Three Labour frontbenchers have been sacked for defying Jeremy Corbyn and backing a call for the UK to stay in the single market after Brexit.
Ruth Cadbury, Catherine West and Andy Slaughter had supported Chuka Umunna’s amendment to the Queen’s Speech.
Labour backbencher Mr Umunna wanted to keep the UK’s single market membership – which is not Labour policy. Mr Corbyn had ordered his MPs to abstain.
But it was backed by 49 Labour MPs and another shadow minister resigned.
Daniel Zeichner quit as shadow transport minister and said in a statement he was resigning “with great regret” but added: “My position on Europe has always been clear. I am a passionate pro-European and a straight-forward politician.”
Mr Umunna’s amendment was defeated by 322 votes to 101, majority 221, during a series of final votes on the government’s Queen’s Speech.
Mr Corbyn has committed to leaving the single market after Brexit. A Labour amendment proposed by shadow chancellor John McDonnell was defeated by 323 to 297.
It called for Brexit to deliver the “exact same benefits” as the EU single market and customs union, as well as scrapping tuition fees, increasing public spending and ending the public sector pay cap.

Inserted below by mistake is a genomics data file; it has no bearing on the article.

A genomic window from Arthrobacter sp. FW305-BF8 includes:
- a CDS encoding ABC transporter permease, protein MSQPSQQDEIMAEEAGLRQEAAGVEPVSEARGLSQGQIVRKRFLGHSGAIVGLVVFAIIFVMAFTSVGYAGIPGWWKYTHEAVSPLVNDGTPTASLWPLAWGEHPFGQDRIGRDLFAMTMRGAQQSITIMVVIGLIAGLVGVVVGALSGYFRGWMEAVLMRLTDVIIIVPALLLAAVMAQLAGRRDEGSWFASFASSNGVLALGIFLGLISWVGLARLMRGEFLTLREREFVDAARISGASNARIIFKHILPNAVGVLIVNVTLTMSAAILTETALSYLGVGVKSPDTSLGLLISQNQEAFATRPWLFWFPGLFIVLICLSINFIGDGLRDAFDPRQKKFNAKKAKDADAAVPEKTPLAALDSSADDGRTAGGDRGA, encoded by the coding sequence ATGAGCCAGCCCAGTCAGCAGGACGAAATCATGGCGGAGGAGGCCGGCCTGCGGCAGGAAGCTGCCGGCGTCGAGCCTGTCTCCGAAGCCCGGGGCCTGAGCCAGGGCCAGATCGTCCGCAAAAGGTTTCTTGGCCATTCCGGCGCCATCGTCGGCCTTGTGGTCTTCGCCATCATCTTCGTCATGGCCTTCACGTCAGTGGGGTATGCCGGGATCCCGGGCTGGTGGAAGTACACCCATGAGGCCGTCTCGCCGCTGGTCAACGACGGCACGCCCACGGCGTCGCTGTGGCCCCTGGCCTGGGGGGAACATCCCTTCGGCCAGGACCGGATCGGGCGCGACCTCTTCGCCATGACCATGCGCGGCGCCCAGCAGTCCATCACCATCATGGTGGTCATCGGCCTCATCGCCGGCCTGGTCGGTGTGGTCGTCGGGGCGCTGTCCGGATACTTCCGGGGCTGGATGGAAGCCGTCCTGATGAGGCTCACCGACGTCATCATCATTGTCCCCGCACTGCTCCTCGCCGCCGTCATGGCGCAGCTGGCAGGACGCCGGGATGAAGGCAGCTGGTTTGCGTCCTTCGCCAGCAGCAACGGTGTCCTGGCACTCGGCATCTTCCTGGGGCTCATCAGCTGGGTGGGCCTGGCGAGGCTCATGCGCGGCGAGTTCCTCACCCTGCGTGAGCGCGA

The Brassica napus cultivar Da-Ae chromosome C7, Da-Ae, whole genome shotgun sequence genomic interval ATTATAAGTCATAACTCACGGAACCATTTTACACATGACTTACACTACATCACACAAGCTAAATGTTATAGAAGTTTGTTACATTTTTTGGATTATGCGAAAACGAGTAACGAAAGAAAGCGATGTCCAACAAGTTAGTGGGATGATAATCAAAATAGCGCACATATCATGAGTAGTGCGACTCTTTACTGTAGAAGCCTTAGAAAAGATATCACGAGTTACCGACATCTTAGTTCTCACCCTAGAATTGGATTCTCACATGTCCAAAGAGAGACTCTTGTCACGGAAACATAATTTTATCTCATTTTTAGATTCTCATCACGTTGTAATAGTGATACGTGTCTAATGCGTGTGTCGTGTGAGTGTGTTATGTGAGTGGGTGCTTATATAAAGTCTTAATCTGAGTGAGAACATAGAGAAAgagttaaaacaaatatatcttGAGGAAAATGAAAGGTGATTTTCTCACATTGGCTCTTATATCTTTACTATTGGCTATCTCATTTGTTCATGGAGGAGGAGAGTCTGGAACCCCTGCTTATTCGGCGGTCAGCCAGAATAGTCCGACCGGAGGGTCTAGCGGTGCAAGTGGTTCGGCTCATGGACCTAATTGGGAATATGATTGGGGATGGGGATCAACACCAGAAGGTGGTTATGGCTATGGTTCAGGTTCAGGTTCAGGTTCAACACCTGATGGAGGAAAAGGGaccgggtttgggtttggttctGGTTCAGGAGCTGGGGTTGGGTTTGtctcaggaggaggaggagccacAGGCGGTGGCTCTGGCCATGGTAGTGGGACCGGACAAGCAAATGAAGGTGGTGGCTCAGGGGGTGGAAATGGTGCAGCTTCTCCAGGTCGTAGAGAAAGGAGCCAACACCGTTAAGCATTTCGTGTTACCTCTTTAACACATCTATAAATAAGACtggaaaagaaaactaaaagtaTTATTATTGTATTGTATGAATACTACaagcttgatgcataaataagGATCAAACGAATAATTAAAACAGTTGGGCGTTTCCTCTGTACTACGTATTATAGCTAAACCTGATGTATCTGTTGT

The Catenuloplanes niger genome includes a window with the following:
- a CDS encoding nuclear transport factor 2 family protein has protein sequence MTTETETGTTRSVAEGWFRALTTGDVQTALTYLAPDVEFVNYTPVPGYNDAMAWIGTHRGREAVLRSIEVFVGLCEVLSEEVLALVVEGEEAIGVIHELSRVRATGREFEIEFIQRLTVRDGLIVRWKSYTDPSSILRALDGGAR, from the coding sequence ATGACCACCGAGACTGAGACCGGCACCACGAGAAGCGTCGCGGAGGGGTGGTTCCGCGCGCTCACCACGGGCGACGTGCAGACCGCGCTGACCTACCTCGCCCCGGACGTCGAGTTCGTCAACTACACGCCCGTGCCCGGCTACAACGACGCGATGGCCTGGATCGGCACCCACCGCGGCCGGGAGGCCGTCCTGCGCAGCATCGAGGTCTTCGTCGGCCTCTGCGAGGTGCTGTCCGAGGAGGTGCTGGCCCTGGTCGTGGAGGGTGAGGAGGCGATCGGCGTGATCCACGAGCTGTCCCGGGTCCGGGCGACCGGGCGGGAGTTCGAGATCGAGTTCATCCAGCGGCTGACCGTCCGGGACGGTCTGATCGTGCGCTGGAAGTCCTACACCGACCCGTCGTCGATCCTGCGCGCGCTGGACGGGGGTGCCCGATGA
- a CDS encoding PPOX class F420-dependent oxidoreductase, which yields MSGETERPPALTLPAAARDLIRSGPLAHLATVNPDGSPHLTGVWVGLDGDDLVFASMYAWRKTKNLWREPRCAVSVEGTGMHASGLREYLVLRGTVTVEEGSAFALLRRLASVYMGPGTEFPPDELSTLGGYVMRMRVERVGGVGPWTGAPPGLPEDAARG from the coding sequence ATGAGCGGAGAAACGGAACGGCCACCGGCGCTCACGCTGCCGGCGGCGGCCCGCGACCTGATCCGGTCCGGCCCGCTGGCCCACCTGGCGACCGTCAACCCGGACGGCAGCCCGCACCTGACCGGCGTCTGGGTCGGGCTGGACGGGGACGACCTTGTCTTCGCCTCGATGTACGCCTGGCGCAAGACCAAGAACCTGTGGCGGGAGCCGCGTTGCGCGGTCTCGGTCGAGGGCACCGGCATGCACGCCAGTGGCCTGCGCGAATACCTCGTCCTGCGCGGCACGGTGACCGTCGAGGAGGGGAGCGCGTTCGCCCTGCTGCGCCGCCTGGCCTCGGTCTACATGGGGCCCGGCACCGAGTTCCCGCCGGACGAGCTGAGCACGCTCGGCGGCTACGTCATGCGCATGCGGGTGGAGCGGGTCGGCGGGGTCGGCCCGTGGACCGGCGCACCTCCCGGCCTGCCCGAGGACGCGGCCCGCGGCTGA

Labour MP Hilary Benn told the BBC: “I think we recognise that membership of the single market creates a difficulty because… you can’t control free movement if you are in the single market.
“The policy on which we fought the election was to say that we wish to retain the benefits of the single market and the customs union.
“I think if the reference to the single market had not been in Chuka’s amendment then you would’ve seen a different outcome.”
He added that there was now “open dissent” in the cabinet between Brexit Secretary David Davis and Chancellor Philip Hammond over the kind of deal the UK wanted from the EU.
And Labour’s deputy leader Tom Watson told Channel 4 News: “I am very disappointed with my colleague Chuka Umunna for moving this amendment. It forced people to take a position on the single market earlier than we needed to.
“To break away like that is politically unhelpful at a time when the entire Labour Party is buzzing because we did far better in the general election. I just hope we can come back together very quickly.”
The government survived its first major Parliamentary test when MPs voted 323 to 309 in favour of the Queen’s Speech – the government’s package of legislation – which was stripped back after the Tories lost their Commons majority.
The Democratic Unionist Party’s 10 MPs had agreed to support the measures as part of a deal with the Tories.